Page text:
Employee: John M. Camara
Employer: DPW Mass. Highway Department
Insurer: Commonwealth of Massachusetts
Board No.: 07550087

(Judges McCarthy, Levine and Carroll)

Paul M. Moretti, Esq., for the employee on appeal
Linda C. Scarano, Esq., for the employee at hearing
Arthur Jackson, Esq., for the self-insurer

MCCARTHY, J., The employee appeals from a decision in which an administrative judge awarded ongoing § 34A permanent and total incapacity benefits commencing on March 13, 1999. The parties had executed an earlier §19 agreement covering the period from February 4, 1995 to March 13, 1999, which provided for payment of § 35 partial incapacity benefits. This agreement was approved by the department. The judge's hearing decision reformed that approved agreement, and ordered recoupment from the employee to the self-insurer. Because the judge had no authority to reform the approved agreement, we reverse the decision in part.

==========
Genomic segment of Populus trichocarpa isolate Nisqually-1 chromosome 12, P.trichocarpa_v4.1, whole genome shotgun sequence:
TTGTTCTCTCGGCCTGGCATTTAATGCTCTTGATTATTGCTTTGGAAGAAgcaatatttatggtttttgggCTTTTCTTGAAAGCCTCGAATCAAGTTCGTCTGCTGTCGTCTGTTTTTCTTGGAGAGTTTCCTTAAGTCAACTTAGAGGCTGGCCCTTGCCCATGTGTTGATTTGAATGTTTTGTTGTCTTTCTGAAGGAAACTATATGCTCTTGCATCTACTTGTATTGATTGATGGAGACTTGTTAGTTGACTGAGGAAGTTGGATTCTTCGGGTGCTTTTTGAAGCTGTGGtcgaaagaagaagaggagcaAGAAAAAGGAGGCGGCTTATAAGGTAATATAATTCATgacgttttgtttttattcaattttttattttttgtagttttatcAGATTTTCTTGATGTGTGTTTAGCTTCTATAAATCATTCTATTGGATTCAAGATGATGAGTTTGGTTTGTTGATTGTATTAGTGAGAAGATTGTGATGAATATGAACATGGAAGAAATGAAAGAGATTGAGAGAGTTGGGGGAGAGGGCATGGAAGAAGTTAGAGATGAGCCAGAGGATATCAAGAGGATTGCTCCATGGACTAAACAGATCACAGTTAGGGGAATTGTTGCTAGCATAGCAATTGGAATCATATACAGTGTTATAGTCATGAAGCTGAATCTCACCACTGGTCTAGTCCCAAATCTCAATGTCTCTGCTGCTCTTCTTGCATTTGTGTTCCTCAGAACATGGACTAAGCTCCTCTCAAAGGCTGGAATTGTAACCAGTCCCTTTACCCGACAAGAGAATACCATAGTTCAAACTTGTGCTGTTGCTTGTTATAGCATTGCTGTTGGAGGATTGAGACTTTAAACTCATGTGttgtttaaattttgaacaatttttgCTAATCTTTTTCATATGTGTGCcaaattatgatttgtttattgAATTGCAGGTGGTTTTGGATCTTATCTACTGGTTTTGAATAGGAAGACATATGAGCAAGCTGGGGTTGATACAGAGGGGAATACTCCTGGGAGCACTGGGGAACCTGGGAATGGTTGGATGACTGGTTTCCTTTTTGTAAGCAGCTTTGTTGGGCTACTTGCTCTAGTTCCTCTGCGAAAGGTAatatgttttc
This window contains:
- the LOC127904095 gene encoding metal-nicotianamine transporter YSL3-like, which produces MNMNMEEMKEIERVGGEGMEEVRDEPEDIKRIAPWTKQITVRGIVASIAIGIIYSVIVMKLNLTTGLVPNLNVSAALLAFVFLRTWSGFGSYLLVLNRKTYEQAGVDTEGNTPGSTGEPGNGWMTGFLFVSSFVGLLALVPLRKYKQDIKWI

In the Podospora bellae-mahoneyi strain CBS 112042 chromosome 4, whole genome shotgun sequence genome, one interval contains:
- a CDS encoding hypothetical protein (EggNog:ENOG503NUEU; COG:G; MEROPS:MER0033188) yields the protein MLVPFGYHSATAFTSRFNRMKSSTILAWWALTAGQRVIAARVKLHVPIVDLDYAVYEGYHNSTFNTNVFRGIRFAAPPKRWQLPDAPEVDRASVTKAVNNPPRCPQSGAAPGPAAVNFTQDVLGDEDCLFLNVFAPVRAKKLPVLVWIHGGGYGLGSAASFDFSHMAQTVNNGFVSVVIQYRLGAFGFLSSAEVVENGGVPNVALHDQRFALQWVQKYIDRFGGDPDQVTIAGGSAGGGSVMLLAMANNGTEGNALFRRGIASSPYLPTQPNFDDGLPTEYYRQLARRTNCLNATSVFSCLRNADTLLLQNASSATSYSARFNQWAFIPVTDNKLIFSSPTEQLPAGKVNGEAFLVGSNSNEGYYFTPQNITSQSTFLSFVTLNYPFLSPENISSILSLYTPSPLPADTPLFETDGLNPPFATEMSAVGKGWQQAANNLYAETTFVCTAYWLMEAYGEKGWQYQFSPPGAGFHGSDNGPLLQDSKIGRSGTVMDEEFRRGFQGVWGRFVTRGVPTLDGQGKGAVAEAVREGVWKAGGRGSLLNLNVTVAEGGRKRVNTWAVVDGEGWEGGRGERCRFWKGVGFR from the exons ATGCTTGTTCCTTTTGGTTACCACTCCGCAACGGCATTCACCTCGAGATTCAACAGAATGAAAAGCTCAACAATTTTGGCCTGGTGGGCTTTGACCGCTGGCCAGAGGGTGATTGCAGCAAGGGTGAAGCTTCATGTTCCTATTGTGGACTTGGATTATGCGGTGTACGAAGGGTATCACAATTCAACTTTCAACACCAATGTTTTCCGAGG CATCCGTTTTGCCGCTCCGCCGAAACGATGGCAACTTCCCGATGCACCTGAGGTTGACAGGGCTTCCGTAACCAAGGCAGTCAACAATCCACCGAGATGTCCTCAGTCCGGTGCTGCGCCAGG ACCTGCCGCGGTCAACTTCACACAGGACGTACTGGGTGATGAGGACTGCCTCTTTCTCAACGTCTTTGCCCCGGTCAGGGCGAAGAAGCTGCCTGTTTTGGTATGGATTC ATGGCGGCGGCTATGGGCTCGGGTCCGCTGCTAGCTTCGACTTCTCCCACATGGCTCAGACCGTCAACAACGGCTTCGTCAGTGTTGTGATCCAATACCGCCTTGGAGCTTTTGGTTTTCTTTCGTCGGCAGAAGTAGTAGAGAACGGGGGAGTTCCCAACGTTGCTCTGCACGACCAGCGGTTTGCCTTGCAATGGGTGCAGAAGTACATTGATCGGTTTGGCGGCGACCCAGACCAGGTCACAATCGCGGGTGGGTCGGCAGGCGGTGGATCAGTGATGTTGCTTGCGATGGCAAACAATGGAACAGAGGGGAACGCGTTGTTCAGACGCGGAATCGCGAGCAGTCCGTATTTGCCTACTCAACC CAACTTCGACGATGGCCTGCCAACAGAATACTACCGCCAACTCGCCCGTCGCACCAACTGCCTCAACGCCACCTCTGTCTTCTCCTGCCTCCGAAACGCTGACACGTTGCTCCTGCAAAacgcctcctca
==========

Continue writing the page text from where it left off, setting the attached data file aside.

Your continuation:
Mr. Camara injured his low back at work on November 23, 1987. The self-insurer accepted the injury, and paid various periods of § 34 benefits through October 3, 1992, when Mr. Camara returned to work. He worked until February 1994, when his pain became unbearable. (Dec. 5-6.) The parties entered into a § 19 agreement to pay § 35 compensation beginning February 4, 1995. The agreement provided for a weekly benefit rate based on two thirds of the employee's $488.87 average weekly wage at the time of his 1992 return to work, less an earning capacity of $130.00. 1 The self-insurer paid benefits under the agreement for a total of five years. It then discontinued payments in accordance with § 35B, 2 as interpreted by the Appeals Court in Taylor's Case, 44 Mass. App. Ct. 495 (1998)(§ 35B application includes lowering compensation rates as much as increasing rates). The self-insurer also paid COLA increases under § 35F for 1997 and 1998, consistent with the original date of injury in 1987. The employee filed the present claim for § 34A permanent and total incapacity benefits after the self-insurer discontinued payments under the agreement. (Dec. 8.)